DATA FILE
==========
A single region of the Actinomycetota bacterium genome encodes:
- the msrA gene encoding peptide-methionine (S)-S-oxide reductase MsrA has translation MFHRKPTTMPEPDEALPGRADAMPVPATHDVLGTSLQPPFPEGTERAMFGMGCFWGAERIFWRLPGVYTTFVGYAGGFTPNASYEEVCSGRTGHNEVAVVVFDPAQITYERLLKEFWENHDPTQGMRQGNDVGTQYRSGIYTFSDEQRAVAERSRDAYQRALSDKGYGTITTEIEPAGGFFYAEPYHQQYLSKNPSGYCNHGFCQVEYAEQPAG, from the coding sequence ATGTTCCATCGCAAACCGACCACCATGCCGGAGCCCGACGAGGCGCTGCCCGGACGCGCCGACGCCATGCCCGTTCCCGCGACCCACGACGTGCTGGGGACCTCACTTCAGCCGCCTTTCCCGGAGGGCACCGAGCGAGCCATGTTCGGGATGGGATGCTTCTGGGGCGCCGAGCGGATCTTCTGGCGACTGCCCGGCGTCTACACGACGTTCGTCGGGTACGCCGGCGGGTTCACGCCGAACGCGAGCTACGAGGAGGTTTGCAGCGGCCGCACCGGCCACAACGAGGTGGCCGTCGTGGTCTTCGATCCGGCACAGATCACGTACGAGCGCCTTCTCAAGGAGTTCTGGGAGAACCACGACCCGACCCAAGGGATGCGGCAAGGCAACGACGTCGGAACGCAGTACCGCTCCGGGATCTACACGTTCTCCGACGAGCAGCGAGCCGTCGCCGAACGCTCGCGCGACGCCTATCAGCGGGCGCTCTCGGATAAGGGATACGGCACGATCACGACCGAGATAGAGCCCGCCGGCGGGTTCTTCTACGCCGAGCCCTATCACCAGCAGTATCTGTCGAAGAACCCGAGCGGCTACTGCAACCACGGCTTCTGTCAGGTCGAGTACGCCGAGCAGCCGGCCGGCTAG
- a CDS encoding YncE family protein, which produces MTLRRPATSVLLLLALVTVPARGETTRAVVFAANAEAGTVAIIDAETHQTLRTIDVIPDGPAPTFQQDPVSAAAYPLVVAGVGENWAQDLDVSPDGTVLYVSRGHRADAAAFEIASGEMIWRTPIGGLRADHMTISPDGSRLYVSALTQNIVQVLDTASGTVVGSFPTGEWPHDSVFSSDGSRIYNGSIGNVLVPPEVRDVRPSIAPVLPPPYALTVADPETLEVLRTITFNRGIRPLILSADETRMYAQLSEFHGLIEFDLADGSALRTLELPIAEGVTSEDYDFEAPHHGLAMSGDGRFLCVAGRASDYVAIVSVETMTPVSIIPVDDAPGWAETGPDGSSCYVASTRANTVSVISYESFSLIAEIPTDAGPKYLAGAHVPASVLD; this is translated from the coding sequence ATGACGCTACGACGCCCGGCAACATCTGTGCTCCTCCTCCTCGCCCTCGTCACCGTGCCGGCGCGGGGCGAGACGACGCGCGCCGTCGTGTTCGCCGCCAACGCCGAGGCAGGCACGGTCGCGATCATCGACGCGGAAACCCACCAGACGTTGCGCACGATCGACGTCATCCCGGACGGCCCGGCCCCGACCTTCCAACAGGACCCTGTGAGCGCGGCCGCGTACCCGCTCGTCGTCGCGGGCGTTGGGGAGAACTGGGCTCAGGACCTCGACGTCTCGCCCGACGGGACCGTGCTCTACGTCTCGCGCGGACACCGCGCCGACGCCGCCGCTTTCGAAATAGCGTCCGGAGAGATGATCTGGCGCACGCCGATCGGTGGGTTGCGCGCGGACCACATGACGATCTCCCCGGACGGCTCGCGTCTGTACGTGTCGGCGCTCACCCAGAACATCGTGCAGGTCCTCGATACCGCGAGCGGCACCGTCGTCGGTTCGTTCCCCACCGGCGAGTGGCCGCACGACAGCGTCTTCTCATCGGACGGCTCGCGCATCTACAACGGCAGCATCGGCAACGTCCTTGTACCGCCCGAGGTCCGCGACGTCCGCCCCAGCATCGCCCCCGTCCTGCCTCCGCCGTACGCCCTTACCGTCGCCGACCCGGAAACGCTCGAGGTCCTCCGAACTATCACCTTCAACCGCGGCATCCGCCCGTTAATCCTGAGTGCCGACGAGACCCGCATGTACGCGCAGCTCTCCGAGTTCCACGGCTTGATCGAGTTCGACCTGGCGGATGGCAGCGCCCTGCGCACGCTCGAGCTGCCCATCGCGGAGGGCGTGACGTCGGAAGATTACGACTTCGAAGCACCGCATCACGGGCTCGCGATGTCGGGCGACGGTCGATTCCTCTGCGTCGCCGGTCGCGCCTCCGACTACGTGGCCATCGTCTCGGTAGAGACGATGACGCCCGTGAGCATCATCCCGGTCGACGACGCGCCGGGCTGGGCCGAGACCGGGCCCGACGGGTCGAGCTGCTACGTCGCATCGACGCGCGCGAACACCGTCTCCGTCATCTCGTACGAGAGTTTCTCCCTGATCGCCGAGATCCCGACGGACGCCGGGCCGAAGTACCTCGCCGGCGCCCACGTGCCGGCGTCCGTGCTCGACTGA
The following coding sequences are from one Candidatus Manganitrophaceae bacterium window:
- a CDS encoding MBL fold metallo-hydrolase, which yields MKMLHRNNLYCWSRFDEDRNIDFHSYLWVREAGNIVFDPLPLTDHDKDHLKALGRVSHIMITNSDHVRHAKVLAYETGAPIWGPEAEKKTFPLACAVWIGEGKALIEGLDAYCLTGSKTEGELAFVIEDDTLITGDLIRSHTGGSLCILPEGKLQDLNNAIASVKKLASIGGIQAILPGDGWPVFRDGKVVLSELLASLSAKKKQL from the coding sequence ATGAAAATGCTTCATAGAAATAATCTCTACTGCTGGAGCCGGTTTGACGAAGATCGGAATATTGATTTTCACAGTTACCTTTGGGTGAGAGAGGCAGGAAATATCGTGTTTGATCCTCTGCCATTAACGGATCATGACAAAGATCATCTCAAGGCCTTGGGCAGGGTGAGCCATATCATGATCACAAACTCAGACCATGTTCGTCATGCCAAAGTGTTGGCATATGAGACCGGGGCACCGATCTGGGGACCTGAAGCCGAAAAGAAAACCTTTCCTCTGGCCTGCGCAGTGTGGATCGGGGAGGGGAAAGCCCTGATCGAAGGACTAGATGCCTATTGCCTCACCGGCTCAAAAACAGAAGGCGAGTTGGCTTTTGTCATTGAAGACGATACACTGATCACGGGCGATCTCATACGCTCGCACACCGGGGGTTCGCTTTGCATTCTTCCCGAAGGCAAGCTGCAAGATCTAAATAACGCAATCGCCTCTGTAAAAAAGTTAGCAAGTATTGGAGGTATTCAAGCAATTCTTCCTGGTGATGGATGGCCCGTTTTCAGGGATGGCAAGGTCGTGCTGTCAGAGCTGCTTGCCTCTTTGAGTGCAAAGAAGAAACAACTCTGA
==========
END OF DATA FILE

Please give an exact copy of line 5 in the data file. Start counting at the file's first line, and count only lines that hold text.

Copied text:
- a CDS encoding MBL fold metallo-hydrolase, which yields MKMLHRNNLYCWSRFDEDRNIDFHSYLWVREAGNIVFDPLPLTDHDKDHLKALGRVSHIMITNSDHVRHAKVLAYETGAPIWGPEAEKKTFPLACAVWIGEGKALIEGLDAYCLTGSKTEGELAFVIEDDTLITGDLIRSHTGGSLCILPEGKLQDLNNAIASVKKLASIGGIQAILPGDGWPVFRDGKVVLSELLASLSAKKKQL from the coding sequence ATGAAAATGCTTCATAGAAATAATCTCTACTGCTGGAGCCGGTTTGACGAAGATCGGAATATTGATTTTCACAGTTACCTTTGGGTGAGAGAGGCAGGAAATATCGTGTTTGATCCTCTGCCATTAACGGATCATGACAAAGATCATCTCAAGGCCTTGGGCAGGGTGAGCCATATCATGATCACAAACTCAGACCATGTTCGTCATGCCAAAGTGTTGGCATATGAGACCGGGGCACCGATCTGGGGACCTGAAGCCGAAAAGAAAACCTTTCCTCTGGCCTGCGCAGTGTGGATCGGGGAGGGGAAAGCCCTGATCGAAGGACTAGATGCCTATTGCCTCACCGGCTCAAAAACAGAAGGCGAGTTGGCTTTTGTCATTGAAGACGATACACTGATCACGGGCGATCTCATACGCTCGCACACCGGGGGTTCGCTTTGCATTCTTCCCGAAGGCAAGCTGCAAGATCTAAATAACGCAATCGCCTCTGTAAAAAAGTTAGCAAGTATTGGAGGTATTCAAGCAATTCTTCCTGGTGATGGATGGCCCGTTTTCAGGGATGGCAAGGTCGTGCTGTCAGAGCTGCTTGCCTCTTTGAGTGCAAAGAAGAAACAACTCTGA